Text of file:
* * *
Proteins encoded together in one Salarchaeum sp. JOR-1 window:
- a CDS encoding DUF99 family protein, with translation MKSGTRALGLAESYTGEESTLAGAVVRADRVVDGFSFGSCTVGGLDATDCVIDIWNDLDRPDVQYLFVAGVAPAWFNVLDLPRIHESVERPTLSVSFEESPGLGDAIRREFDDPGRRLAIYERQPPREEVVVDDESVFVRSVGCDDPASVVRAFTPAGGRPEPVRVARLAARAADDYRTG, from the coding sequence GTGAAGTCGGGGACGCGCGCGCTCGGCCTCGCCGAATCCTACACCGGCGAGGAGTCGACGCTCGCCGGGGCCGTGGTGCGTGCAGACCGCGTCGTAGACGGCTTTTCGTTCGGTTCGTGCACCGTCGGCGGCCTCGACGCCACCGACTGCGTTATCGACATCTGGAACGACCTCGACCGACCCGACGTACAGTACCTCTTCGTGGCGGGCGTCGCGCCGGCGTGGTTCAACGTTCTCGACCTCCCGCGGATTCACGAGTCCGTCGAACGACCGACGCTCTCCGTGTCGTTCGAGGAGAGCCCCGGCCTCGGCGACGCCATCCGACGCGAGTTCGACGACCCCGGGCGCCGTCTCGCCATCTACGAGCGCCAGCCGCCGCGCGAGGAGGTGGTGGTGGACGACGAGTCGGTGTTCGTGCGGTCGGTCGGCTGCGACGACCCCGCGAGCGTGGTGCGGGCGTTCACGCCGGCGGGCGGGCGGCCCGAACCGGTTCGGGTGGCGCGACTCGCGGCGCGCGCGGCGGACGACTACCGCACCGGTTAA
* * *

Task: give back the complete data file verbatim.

Proteins encoded together in one Salarchaeum sp. JOR-1 window:
- a CDS encoding DUF99 family protein, with translation MKSGTRALGLAESYTGEESTLAGAVVRADRVVDGFSFGSCTVGGLDATDCVIDIWNDLDRPDVQYLFVAGVAPAWFNVLDLPRIHESVERPTLSVSFEESPGLGDAIRREFDDPGRRLAIYERQPPREEVVVDDESVFVRSVGCDDPASVVRAFTPAGGRPEPVRVARLAARAADDYRTG, from the coding sequence GTGAAGTCGGGGACGCGCGCGCTCGGCCTCGCCGAATCCTACACCGGCGAGGAGTCGACGCTCGCCGGGGCCGTGGTGCGTGCAGACCGCGTCGTAGACGGCTTTTCGTTCGGTTCGTGCACCGTCGGCGGCCTCGACGCCACCGACTGCGTTATCGACATCTGGAACGACCTCGACCGACCCGACGTACAGTACCTCTTCGTGGCGGGCGTCGCGCCGGCGTGGTTCAACGTTCTCGACCTCCCGCGGATTCACGAGTCCGTCGAACGACCGACGCTCTCCGTGTCGTTCGAGGAGAGCCCCGGCCTCGGCGACGCCATCCGACGCGAGTTCGACGACCCCGGGCGCCGTCTCGCCATCTACGAGCGCCAGCCGCCGCGCGAGGAGGTGGTGGTGGACGACGAGTCGGTGTTCGTGCGGTCGGTCGGCTGCGACGACCCCGCGAGCGTGGTGCGGGCGTTCACGCCGGCGGGCGGGCGGCCCGAACCGGTTCGGGTGGCGCGACTCGCGGCGCGCGCGGCGGACGACTACCGCACCGGTTAA